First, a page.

Most people with COVID will be able to manage their symptoms and recover at home. However, if you need to go to hospital because of COVID, hospital care will remain free. 

Video: COVID symptoms and when to seek medical advice

Watch the video below on symptoms and when to get help. This video may take a few moments to load.

(Healthify He Puna Waiora, in partnership with Te Whatu Ora, Northland and Ministry of Health, NZ, 2022)

If you’re not well it’s recommended that you stay at home. Ask whānau or friends to get any supplies that you need like medicines, food and information. Many services will deliver to your home. 


If you need medicines contact your doctor or local community pharmacist and they will arrange for them to be delivered to your home. It's important to keep taking all the medicines you have been prescribed and stick to your health plan.


Countdown offers a priority service for people aged over 70 years, and for people with disabilities. This means that you can get your groceries delivered more quickly. If you are already registered for home delivery with your supermarket you can order supplies online and get them delivered to your home. If you have a disability and you are not already registered, you can email the Disabled Persons Assembly ( who can give members a code to use for the Priority Assist application.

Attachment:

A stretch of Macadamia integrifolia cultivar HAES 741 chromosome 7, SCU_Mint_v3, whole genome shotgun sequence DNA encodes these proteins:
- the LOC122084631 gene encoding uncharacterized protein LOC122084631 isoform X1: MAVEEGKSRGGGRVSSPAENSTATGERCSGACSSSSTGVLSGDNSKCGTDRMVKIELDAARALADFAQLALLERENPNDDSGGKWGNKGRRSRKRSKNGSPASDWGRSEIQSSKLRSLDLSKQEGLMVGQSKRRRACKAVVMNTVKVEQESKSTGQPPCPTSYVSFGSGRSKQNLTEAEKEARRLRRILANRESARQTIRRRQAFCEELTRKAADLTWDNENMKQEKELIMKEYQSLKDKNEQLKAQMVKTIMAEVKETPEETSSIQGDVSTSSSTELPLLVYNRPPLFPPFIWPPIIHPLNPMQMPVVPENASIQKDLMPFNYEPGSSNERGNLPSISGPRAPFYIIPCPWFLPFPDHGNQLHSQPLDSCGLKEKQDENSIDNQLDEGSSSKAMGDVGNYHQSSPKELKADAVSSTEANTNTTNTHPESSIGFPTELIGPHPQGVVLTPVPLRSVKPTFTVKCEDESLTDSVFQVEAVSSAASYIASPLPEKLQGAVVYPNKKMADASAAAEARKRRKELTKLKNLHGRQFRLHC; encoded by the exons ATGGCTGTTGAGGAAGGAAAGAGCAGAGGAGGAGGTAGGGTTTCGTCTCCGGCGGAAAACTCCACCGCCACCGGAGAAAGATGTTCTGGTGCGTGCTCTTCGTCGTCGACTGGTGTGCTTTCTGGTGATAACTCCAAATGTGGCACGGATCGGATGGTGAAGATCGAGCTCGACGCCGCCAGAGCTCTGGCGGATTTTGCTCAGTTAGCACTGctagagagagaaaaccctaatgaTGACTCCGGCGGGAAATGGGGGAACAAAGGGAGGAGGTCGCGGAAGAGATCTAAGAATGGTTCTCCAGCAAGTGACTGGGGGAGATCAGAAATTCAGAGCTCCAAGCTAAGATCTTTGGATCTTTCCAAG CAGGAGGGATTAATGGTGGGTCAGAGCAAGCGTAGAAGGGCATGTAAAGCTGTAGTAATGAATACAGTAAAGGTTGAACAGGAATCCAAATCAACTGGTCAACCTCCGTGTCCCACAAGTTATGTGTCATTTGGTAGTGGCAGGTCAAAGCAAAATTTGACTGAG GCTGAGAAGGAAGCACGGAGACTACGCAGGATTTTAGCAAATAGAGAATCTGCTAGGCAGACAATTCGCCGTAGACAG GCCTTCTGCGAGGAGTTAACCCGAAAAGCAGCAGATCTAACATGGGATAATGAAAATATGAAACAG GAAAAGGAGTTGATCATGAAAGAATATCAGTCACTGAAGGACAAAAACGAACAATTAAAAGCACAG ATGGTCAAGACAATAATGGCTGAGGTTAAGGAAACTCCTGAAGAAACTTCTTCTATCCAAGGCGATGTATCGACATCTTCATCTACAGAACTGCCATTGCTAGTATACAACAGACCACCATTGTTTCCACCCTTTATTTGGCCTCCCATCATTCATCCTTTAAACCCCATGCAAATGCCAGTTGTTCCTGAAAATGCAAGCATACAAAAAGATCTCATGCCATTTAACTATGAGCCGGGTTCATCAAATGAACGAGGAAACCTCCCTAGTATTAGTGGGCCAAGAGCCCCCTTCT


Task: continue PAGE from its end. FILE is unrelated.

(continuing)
If your supermarket is unable to do home deliveries, register for click and collect so you can order your groceries online. You might need a friend or whānau member to help set this up and then collect them for you.  


If you test positive for COVID-19 there’s information on what to do on Health New Zealand | Te Whatu Ora's health hub. (external link)

Home care 

Many older people and people with disabilities are getting regular support with household tasks and personal care. As long as they are really needed, these supports will still be available if there is COVID-19 in your house.